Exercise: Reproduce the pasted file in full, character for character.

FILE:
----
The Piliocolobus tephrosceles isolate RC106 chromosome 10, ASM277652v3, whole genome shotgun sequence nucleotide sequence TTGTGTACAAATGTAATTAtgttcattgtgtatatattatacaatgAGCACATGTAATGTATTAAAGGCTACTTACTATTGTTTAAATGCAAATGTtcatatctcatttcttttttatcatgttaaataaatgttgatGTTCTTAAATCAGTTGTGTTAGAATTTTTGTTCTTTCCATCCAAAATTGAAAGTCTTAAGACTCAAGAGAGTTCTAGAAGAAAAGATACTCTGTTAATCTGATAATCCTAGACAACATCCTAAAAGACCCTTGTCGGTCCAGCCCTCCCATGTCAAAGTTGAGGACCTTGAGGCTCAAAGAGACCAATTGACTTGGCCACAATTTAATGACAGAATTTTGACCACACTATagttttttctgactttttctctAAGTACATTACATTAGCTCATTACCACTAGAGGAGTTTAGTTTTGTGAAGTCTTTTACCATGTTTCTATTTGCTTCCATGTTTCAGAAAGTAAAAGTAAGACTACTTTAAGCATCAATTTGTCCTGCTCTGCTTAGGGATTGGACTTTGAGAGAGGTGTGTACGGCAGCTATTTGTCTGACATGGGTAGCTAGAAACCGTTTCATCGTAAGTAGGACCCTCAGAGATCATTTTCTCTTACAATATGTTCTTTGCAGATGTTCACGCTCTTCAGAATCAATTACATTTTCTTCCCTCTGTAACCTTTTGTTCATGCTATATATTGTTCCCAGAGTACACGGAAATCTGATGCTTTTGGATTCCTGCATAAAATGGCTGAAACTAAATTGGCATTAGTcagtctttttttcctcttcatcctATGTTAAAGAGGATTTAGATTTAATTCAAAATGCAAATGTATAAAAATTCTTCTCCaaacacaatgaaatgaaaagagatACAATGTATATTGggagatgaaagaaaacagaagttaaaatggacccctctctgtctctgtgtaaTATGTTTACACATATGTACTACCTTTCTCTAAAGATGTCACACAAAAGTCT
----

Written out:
The Piliocolobus tephrosceles isolate RC106 chromosome 10, ASM277652v3, whole genome shotgun sequence nucleotide sequence TTGTGTACAAATGTAATTAtgttcattgtgtatatattatacaatgAGCACATGTAATGTATTAAAGGCTACTTACTATTGTTTAAATGCAAATGTtcatatctcatttcttttttatcatgttaaataaatgttgatGTTCTTAAATCAGTTGTGTTAGAATTTTTGTTCTTTCCATCCAAAATTGAAAGTCTTAAGACTCAAGAGAGTTCTAGAAGAAAAGATACTCTGTTAATCTGATAATCCTAGACAACATCCTAAAAGACCCTTGTCGGTCCAGCCCTCCCATGTCAAAGTTGAGGACCTTGAGGCTCAAAGAGACCAATTGACTTGGCCACAATTTAATGACAGAATTTTGACCACACTATagttttttctgactttttctctAAGTACATTACATTAGCTCATTACCACTAGAGGAGTTTAGTTTTGTGAAGTCTTTTACCATGTTTCTATTTGCTTCCATGTTTCAGAAAGTAAAAGTAAGACTACTTTAAGCATCAATTTGTCCTGCTCTGCTTAGGGATTGGACTTTGAGAGAGGTGTGTACGGCAGCTATTTGTCTGACATGGGTAGCTAGAAACCGTTTCATCGTAAGTAGGACCCTCAGAGATCATTTTCTCTTACAATATGTTCTTTGCAGATGTTCACGCTCTTCAGAATCAATTACATTTTCTTCCCTCTGTAACCTTTTGTTCATGCTATATATTGTTCCCAGAGTACACGGAAATCTGATGCTTTTGGATTCCTGCATAAAATGGCTGAAACTAAATTGGCATTAGTcagtctttttttcctcttcatcctATGTTAAAGAGGATTTAGATTTAATTCAAAATGCAAATGTATAAAAATTCTTCTCCaaacacaatgaaatgaaaagagatACAATGTATATTGggagatgaaagaaaacagaagttaaaatggacccctctctgtctctgtgtaaTATGTTTACACATATGTACTACCTTTCTCTAAAGATGTCACACAAAAGTCT